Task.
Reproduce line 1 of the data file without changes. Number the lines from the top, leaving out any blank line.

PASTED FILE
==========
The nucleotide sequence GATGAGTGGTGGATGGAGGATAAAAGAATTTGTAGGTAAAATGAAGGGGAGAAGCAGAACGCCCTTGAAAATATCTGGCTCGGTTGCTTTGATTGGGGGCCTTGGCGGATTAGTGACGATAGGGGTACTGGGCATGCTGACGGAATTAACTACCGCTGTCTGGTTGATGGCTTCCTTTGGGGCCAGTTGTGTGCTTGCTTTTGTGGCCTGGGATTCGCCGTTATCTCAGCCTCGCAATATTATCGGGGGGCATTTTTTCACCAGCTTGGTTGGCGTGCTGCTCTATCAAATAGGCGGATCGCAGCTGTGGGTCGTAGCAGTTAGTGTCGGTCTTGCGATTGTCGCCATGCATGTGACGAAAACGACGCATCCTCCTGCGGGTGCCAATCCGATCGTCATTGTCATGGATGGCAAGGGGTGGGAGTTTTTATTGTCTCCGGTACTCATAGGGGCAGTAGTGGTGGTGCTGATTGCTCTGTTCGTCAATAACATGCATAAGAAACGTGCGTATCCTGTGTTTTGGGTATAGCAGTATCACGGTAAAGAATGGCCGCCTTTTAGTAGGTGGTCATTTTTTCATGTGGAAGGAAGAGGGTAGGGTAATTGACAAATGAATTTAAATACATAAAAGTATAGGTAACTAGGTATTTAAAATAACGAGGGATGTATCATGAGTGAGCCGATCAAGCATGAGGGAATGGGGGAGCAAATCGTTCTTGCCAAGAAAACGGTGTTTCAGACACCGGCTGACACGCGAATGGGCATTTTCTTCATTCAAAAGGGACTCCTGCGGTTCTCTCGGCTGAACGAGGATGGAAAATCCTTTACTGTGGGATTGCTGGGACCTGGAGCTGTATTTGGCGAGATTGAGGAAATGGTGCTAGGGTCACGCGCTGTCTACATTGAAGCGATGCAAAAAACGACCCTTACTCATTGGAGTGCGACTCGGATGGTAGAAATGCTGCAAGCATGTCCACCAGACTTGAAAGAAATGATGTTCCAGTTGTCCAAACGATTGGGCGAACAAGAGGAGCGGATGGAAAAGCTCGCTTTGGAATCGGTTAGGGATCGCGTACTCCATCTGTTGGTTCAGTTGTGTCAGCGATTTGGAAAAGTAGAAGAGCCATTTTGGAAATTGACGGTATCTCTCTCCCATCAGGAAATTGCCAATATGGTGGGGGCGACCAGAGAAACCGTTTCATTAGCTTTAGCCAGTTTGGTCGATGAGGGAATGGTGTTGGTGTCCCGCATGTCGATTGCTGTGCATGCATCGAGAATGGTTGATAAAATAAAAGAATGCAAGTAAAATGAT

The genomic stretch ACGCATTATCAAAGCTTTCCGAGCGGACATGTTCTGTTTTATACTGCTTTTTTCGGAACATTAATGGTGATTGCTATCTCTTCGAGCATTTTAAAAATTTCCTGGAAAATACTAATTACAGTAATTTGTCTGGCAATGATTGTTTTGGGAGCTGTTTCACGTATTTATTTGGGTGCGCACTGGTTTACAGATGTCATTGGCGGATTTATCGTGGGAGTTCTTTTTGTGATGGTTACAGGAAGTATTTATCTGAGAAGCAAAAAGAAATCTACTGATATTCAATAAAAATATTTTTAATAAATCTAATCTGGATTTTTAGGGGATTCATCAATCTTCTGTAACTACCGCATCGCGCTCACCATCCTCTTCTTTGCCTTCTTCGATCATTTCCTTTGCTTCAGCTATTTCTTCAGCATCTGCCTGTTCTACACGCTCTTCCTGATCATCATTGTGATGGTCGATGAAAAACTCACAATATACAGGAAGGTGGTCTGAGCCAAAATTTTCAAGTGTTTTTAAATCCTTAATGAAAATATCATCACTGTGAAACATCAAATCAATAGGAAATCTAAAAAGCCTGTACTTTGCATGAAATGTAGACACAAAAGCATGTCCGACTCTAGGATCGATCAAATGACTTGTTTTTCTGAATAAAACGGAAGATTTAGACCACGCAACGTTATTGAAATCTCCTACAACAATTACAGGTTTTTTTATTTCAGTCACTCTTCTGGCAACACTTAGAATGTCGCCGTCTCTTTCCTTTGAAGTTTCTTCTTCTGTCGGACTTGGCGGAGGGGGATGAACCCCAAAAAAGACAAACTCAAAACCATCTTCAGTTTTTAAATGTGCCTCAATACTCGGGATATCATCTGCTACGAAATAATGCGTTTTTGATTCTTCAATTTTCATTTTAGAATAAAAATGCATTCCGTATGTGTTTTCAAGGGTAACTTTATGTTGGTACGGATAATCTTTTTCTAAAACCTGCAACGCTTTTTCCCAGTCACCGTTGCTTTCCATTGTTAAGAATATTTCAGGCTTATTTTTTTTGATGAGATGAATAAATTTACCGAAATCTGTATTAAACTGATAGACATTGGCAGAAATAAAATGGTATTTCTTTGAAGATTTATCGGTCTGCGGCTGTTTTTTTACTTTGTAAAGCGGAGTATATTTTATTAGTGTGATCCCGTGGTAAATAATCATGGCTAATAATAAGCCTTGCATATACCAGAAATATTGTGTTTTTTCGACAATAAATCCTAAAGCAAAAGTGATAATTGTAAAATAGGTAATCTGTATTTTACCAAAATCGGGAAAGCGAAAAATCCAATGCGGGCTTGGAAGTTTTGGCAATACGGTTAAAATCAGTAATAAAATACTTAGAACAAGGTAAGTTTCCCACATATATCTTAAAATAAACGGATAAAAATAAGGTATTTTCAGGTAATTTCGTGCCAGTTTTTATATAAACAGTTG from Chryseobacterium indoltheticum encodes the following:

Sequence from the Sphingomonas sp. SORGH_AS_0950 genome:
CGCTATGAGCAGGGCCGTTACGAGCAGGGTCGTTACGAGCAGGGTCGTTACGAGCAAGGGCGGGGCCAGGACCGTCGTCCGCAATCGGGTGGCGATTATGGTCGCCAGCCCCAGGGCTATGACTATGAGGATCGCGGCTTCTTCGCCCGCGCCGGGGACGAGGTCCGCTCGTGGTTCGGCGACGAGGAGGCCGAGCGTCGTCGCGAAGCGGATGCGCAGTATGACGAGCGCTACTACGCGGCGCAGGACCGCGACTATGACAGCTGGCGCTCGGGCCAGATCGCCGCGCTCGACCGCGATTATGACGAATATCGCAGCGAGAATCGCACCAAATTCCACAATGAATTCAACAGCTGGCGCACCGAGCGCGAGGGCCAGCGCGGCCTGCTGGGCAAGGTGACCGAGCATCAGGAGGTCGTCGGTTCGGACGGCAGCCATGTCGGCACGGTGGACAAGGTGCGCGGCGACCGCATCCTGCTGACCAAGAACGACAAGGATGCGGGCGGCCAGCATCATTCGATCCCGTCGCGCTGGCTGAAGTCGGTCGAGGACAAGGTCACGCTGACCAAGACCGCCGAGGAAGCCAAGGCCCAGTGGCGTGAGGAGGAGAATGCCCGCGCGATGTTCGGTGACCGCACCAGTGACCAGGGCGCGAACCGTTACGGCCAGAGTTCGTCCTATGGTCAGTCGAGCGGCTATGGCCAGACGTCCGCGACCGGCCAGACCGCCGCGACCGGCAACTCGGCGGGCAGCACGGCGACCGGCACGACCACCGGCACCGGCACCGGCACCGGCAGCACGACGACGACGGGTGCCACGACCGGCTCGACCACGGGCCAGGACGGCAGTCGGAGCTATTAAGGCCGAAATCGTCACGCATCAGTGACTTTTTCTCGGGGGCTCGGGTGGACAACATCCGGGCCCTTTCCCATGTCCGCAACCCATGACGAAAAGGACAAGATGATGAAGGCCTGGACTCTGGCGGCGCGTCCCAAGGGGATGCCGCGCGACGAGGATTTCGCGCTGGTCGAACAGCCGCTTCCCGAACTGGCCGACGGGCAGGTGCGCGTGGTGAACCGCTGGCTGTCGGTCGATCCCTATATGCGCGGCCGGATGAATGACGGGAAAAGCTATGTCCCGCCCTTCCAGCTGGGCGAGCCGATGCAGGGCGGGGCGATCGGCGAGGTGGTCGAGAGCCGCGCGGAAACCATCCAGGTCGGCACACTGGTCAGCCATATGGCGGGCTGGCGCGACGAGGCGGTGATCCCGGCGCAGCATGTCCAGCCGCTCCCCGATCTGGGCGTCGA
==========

The nucleotide sequence GATGAGTGGTGGATGGAGGATAAAAGAATTTGTAGGTAAAATGAAGGGGAGAAGCAGAACGCCCTTGAAAATATCTGGCTCGGTTGCTTTGATTGGGGGCCTTGGCGGATTAGTGACGATAGGGGTACTGGGCATGCTGACGGAATTAACTACCGCTGTCTGGTTGATGGCTTCCTTTGGGGCCAGTTGTGTGCTTGCTTTTGTGGCCTGGGATTCGCCGTTATCTCAGCCTCGCAATATTATCGGGGGGCATTTTTTCACCAGCTTGGTTGGCGTGCTGCTCTATCAAATAGGCGGATCGCAGCTGTGGGTCGTAGCAGTTAGTGTCGGTCTTGCGATTGTCGCCATGCATGTGACGAAAACGACGCATCCTCCTGCGGGTGCCAATCCGATCGTCATTGTCATGGATGGCAAGGGGTGGGAGTTTTTATTGTCTCCGGTACTCATAGGGGCAGTAGTGGTGGTGCTGATTGCTCTGTTCGTCAATAACATGCATAAGAAACGTGCGTATCCTGTGTTTTGGGTATAGCAGTATCACGGTAAAGAATGGCCGCCTTTTAGTAGGTGGTCATTTTTTCATGTGGAAGGAAGAGGGTAGGGTAATTGACAAATGAATTTAAATACATAAAAGTATAGGTAACTAGGTATTTAAAATAACGAGGGATGTATCATGAGTGAGCCGATCAAGCATGAGGGAATGGGGGAGCAAATCGTTCTTGCCAAGAAAACGGTGTTTCAGACACCGGCTGACACGCGAATGGGCATTTTCTTCATTCAAAAGGGACTCCTGCGGTTCTCTCGGCTGAACGAGGATGGAAAATCCTTTACTGTGGGATTGCTGGGACCTGGAGCTGTATTTGGCGAGATTGAGGAAATGGTGCTAGGGTCACGCGCTGTCTACATTGAAGCGATGCAAAAAACGACCCTTACTCATTGGAGTGCGACTCGGATGGTAGAAATGCTGCAAGCATGTCCACCAGACTTGAAAGAAATGATGTTCCAGTTGTCCAAACGATTGGGCGAACAAGAGGAGCGGATGGAAAAGCTCGCTTTGGAATCGGTTAGGGATCGCGTACTCCATCTGTTGGTTCAGTTGTGTCAGCGATTTGGAAAAGTAGAAGAGCCATTTTGGAAATTGACGGTATCTCTCTCCCATCAGGAAATTGCCAATATGGTGGGGGCGACCAGAGAAACCGTTTCATTAGCTTTAGCCAGTTTGGTCGATGAGGGAATGGTGTTGGTGTCCCGCATGTCGATTGCTGTGCATGCATCGAGAATGGTTGATAAAATAAAAGAATGCAAGTAAAATGAT